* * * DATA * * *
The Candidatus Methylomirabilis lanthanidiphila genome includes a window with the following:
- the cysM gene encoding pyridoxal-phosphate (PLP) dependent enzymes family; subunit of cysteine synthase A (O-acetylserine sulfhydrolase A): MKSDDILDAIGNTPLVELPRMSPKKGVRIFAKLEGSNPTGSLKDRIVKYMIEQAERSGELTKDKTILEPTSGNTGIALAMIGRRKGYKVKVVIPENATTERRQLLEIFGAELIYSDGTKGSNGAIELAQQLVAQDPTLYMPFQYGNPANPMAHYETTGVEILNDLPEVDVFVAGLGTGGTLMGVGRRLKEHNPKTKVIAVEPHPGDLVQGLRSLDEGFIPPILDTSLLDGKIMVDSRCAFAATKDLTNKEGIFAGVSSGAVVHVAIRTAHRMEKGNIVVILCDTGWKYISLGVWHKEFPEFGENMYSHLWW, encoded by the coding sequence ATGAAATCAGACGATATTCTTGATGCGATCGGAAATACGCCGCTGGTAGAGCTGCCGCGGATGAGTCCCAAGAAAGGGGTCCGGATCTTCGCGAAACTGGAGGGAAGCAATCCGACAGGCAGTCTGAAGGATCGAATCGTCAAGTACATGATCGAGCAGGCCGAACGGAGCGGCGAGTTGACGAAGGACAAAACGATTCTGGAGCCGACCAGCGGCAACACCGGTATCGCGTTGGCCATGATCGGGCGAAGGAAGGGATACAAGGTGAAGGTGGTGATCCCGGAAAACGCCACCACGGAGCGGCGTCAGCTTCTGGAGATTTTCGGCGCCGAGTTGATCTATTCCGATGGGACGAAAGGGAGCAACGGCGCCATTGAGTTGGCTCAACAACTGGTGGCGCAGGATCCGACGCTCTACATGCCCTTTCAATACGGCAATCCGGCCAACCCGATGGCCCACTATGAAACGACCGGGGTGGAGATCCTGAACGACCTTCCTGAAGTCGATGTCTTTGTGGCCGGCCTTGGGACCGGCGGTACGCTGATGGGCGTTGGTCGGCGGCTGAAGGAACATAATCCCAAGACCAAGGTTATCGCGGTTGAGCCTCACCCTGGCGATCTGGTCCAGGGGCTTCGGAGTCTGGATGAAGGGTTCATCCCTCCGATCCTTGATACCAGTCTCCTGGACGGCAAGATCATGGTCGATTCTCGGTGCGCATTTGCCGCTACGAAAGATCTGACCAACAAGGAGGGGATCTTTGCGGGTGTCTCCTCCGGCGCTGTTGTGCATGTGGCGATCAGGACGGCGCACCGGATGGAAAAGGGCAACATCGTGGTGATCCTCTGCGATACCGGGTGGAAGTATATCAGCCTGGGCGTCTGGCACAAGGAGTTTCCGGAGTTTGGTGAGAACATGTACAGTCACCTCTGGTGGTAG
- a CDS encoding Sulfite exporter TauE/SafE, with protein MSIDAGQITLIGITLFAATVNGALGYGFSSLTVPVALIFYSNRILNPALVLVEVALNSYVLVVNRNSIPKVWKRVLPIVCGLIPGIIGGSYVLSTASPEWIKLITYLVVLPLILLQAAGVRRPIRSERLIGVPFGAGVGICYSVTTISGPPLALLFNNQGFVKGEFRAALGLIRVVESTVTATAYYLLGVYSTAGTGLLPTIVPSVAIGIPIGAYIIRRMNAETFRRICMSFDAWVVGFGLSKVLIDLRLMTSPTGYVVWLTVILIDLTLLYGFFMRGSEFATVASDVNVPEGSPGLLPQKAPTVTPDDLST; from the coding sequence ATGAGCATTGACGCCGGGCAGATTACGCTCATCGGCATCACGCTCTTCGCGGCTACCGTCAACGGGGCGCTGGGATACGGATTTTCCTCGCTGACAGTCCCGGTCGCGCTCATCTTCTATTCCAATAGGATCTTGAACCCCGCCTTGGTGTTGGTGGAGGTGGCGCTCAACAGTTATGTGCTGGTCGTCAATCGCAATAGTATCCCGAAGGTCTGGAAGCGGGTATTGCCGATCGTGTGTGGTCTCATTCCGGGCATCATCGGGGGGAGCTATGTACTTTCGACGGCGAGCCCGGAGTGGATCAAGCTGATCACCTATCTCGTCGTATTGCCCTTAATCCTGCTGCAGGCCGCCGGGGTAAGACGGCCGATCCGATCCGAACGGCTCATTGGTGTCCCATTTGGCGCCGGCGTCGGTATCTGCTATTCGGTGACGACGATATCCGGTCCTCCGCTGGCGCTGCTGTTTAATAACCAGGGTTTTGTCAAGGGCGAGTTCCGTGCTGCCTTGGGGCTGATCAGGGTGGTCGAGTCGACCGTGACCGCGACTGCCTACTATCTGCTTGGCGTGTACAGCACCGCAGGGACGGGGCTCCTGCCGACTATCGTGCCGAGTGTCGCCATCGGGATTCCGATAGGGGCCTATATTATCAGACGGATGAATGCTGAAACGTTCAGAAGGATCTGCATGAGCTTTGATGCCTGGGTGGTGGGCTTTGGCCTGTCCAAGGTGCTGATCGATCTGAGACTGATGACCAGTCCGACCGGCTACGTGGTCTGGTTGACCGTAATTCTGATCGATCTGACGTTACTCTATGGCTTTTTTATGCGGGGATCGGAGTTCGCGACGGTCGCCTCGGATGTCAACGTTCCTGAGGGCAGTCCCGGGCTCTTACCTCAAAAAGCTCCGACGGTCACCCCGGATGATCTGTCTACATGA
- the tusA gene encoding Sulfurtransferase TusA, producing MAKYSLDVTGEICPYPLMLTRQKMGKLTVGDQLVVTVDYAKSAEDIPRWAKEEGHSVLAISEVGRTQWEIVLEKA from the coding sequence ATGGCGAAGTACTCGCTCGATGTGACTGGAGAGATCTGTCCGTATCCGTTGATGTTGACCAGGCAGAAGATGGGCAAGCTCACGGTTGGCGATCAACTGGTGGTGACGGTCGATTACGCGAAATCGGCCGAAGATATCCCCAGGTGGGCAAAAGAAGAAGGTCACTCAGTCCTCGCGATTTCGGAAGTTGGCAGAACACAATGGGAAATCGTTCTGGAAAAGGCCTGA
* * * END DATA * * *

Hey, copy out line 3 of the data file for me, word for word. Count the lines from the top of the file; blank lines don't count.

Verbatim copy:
- a CDS encoding Sulfite exporter TauE/SafE, with protein MSIDAGQITLIGITLFAATVNGALGYGFSSLTVPVALIFYSNRILNPALVLVEVALNSYVLVVNRNSIPKVWKRVLPIVCGLIPGIIGGSYVLSTASPEWIKLITYLVVLPLILLQAAGVRRPIRSERLIGVPFGAGVGICYSVTTISGPPLALLFNNQGFVKGEFRAALGLIRVVESTVTATAYYLLGVYSTAGTGLLPTIVPSVAIGIPIGAYIIRRMNAETFRRICMSFDAWVVGFGLSKVLIDLRLMTSPTGYVVWLTVILIDLTLLYGFFMRGSEFATVASDVNVPEGSPGLLPQKAPTVTPDDLST; from the coding sequence ATGAGCATTGACGCCGGGCAGATTACGCTCATCGGCATCACGCTCTTCGCGGCTACCGTCAACGGGGCGCTGGGATACGGATTTTCCTCGCTGACAGTCCCGGTCGCGCTCATCTTCTATTCCAATAGGATCTTGAACCCCGCCTTGGTGTTGGTGGAGGTGGCGCTCAACAGTTATGTGCTGGTCGTCAATCGCAATAGTATCCCGAAGGTCTGGAAGCGGGTATTGCCGATCGTGTGTGGTCTCATTCCGGGCATCATCGGGGGGAGCTATGTACTTTCGACGGCGAGCCCGGAGTGGATCAAGCTGATCACCTATCTCGTCGTATTGCCCTTAATCCTGCTGCAGGCCGCCGGGGTAAGACGGCCGATCCGATCCGAACGGCTCATTGGTGTCCCATTTGGCGCCGGCGTCGGTATCTGCTATTCGGTGACGACGATATCCGGTCCTCCGCTGGCGCTGCTGTTTAATAACCAGGGTTTTGTCAAGGGCGAGTTCCGTGCTGCCTTGGGGCTGATCAGGGTGGTCGAGTCGACCGTGACCGCGACTGCCTACTATCTGCTTGGCGTGTACAGCACCGCAGGGACGGGGCTCCTGCCGACTATCGTGCCGAGTGTCGCCATCGGGATTCCGATAGGGGCCTATATTATCAGACGGATGAATGCTGAAACGTTCAGAAGGATCTGCATGAGCTTTGATGCCTGGGTGGTGGGCTTTGGCCTGTCCAAGGTGCTGATCGATCTGAGACTGATGACCAGTCCGACCGGCTACGTGGTCTGGTTGACCGTAATTCTGATCGATCTGACGTTACTCTATGGCTTTTTTATGCGGGGATCGGAGTTCGCGACGGTCGCCTCGGATGTCAACGTTCCTGAGGGCAGTCCCGGGCTCTTACCTCAAAAAGCTCCGACGGTCACCCCGGATGATCTGTCTACATGA